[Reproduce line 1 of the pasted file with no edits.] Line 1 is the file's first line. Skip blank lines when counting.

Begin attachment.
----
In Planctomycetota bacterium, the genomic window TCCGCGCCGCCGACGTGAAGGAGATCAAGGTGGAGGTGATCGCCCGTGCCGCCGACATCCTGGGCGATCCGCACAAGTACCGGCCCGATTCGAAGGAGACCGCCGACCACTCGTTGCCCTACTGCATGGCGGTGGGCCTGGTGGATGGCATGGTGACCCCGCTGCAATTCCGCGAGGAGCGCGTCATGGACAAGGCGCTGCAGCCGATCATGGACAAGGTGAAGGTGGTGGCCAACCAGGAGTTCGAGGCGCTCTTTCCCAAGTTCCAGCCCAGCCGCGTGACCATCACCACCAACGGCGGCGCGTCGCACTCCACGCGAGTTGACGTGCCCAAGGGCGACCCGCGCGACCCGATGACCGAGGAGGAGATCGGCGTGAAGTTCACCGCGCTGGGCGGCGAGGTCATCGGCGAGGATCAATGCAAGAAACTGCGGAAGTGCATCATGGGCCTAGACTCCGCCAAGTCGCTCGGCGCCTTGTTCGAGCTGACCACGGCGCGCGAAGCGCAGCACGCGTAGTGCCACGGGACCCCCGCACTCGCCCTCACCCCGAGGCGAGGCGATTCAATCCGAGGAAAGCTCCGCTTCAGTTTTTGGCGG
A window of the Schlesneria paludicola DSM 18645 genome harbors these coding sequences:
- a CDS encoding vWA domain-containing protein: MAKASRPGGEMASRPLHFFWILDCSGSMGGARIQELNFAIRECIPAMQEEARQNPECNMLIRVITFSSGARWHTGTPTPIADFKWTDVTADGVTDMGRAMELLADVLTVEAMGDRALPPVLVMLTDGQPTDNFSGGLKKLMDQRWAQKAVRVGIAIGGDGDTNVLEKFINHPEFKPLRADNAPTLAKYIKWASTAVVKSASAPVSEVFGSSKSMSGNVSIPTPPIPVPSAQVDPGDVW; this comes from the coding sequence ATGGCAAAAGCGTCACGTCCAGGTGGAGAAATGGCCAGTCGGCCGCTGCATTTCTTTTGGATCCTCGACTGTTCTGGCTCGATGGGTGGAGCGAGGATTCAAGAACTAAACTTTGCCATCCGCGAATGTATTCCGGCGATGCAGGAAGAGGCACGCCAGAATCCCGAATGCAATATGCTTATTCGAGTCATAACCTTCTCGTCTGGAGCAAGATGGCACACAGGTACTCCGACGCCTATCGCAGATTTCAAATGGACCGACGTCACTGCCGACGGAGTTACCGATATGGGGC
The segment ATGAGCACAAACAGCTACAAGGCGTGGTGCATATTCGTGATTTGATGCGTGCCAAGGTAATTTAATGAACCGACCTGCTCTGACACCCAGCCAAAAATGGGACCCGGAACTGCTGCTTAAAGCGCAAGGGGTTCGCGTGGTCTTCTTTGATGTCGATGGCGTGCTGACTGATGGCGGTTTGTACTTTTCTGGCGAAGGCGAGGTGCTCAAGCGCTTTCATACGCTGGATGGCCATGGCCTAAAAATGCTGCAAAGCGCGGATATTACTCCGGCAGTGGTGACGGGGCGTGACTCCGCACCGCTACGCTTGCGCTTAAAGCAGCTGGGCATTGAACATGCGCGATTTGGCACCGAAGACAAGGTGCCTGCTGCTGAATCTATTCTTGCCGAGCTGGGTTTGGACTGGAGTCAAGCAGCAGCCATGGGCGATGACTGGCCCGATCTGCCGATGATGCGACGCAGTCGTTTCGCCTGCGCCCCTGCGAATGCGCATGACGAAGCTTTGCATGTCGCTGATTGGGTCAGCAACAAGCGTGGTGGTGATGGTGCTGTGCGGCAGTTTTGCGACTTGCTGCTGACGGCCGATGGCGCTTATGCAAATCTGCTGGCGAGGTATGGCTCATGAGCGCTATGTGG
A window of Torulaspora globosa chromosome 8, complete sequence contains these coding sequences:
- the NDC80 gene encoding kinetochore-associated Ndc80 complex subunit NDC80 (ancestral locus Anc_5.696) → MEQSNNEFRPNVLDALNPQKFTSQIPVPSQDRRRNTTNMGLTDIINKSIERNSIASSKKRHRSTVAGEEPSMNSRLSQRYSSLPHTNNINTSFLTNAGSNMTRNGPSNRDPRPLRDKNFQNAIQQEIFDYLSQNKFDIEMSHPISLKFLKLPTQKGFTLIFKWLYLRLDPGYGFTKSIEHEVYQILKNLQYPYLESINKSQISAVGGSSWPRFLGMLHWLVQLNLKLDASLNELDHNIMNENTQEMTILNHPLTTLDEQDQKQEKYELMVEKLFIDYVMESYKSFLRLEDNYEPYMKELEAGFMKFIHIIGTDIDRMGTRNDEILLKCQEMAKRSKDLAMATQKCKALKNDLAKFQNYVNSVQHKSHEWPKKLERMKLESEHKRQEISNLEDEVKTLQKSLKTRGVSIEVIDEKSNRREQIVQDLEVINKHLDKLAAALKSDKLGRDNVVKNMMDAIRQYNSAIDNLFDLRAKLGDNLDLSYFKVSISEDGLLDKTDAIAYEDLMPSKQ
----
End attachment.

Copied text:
In Planctomycetota bacterium, the genomic window TCCGCGCCGCCGACGTGAAGGAGATCAAGGTGGAGGTGATCGCCCGTGCCGCCGACATCCTGGGCGATCCGCACAAGTACCGGCCCGATTCGAAGGAGACCGCCGACCACTCGTTGCCCTACTGCATGGCGGTGGGCCTGGTGGATGGCATGGTGACCCCGCTGCAATTCCGCGAGGAGCGCGTCATGGACAAGGCGCTGCAGCCGATCATGGACAAGGTGAAGGTGGTGGCCAACCAGGAGTTCGAGGCGCTCTTTCCCAAGTTCCAGCCCAGCCGCGTGACCATCACCACCAACGGCGGCGCGTCGCACTCCACGCGAGTTGACGTGCCCAAGGGCGACCCGCGCGACCCGATGACCGAGGAGGAGATCGGCGTGAAGTTCACCGCGCTGGGCGGCGAGGTCATCGGCGAGGATCAATGCAAGAAACTGCGGAAGTGCATCATGGGCCTAGACTCCGCCAAGTCGCTCGGCGCCTTGTTCGAGCTGACCACGGCGCGCGAAGCGCAGCACGCGTAGTGCCACGGGACCCCCGCACTCGCCCTCACCCCGAGGCGAGGCGATTCAATCCGAGGAAAGCTCCGCTTCAGTTTTTGGCGG